Mobile ComputerWhen Brandon sat down with professionals at , he quickly shared that he was in a very frustrating situation. After watching company inventory slowly disappear with no explanation, Brandon was convinced that he was the victim of theft in the workplace; that an employee was stealing materials.

A few months earlier, Brandon and Tony, his business partner, installed video surveillance equipment cameras around the warehouse and also in the loading dock area. Their efforts caught no one doing anything wrong. Brandon believed that he and Tony had exhausted every possible effort they felt they could to remedy the problem and still it was there.

When accepted the case, we encouraged Brandon not to discuss the investigation with anyone. Unlike the very visible cameras Brandon and Tony installed, we added covert surveillance equipment that was impossible to see unless employees knew specifically where to look.

We reviewed employee background checks and noted that criminal background checks had not been done. Brandon agreed to make a criminal background search part of the ongoing hiring practice and updated the files of every existing employee, which revealed several issues.

With social media engineering, we reviewed the social media presence and activity, but found nothing out of the ordinary or any red flags.

That changed, however, as we were conducting computer forensics services on employee computers one at a time. Through computer data forensics recovery, every email, including those the user thought had been deleted, was accessible.

Some questionable emails led us in an entirely different direction. In fact, those emails changed the entire slant of investigation. Because we have so much experience in this field, we followed our own hunch. By the end of the investigation, we provided Brandon with video evidence that could be used in future court proceedings.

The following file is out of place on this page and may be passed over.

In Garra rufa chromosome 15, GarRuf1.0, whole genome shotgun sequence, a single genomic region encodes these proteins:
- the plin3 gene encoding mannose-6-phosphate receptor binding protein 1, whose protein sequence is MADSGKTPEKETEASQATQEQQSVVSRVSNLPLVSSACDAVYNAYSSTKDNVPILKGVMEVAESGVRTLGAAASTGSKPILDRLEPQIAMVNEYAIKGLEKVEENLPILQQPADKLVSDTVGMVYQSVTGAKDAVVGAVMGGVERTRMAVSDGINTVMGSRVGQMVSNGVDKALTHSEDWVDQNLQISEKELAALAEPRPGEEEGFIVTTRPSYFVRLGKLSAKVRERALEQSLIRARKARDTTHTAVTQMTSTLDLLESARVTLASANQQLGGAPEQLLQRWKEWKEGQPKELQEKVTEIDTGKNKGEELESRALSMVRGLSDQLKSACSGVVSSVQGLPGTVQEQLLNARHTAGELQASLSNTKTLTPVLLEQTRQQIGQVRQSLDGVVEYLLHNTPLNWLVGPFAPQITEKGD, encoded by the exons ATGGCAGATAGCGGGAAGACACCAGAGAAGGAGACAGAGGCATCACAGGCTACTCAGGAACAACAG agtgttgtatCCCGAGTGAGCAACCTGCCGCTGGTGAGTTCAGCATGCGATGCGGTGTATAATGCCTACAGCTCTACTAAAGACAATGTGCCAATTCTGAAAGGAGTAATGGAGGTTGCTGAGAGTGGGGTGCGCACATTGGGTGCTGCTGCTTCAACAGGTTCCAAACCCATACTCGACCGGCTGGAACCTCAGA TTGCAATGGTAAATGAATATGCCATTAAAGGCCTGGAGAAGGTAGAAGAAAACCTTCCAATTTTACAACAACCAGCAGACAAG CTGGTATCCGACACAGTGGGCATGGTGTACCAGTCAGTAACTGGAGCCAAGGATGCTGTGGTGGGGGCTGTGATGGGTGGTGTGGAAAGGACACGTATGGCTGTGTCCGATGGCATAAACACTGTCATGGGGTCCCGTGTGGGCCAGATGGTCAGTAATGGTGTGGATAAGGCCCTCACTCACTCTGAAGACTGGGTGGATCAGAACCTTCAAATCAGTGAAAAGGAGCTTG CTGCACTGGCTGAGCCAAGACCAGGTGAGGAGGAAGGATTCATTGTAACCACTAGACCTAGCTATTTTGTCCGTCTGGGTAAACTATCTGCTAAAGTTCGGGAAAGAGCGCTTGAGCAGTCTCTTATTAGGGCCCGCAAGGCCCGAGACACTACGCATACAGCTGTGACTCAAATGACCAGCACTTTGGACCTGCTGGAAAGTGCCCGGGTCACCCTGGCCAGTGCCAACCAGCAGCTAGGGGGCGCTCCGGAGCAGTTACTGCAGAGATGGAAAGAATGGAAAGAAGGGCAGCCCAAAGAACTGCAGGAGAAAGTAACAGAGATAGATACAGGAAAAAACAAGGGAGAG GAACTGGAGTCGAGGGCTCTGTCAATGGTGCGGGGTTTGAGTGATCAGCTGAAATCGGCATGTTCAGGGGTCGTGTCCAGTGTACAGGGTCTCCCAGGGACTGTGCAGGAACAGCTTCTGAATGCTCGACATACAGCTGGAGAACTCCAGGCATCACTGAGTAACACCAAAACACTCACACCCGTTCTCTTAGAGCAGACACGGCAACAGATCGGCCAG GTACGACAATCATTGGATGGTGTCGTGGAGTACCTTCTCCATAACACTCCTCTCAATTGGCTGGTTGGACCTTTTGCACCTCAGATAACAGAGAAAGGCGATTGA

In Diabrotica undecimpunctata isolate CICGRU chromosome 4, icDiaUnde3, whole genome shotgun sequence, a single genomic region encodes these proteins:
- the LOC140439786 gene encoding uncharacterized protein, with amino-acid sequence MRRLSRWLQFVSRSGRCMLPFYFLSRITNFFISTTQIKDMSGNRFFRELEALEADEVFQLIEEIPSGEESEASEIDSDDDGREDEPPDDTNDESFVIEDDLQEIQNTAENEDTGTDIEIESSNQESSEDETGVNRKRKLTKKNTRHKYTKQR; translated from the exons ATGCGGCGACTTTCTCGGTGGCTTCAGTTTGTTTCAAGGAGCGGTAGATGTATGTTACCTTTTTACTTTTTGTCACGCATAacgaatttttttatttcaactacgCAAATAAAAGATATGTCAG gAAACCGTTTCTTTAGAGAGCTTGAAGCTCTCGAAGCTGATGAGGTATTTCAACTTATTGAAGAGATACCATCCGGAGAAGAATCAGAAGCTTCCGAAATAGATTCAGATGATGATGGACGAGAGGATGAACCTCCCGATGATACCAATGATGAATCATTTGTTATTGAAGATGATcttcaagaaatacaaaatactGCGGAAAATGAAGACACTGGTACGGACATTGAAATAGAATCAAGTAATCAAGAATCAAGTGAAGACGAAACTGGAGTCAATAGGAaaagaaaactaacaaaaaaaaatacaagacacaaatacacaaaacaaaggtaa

One thief in the workplace was the security guard. Once or twice a week, the security guard was caught on video, entering the building and stealing random tools and materials. He brazenly loaded these items in the back of his pick-up truck before the end of his shift. But the security guard had help with this endeavor.

Brandon’s trusted business partner was also seen on the video, helping the guard remove inventory – and he had been in on the investigation. Immediately his computer was sent to our computer forensics investigator because the business partner primarily focused on bookkeeping.

used data extraction software to complete forensic data recovery because the partner had tried to delete a great number of records and emails. Through the digital forensic analysis, investigators were able to locate a hidden bank account. Brandon’s business partner was not only stealing material, he was also stealing money.

Not every partnership has the problems Brandon experienced, but it still should make business owners pause to think. Ask these questions:

  1. How well do you know your business partner?
  2. How well are you investigating new hires?
  3. How closely are you monitoring every employee?

Remember, systems help keep your business safe, but if you have a feeling that something is off kilter, it usually is. Call on to help you be proactive with due diligence and to answer those pesky questions.

-Brenda McGinley, CEO, All in Investigations, All in Investigations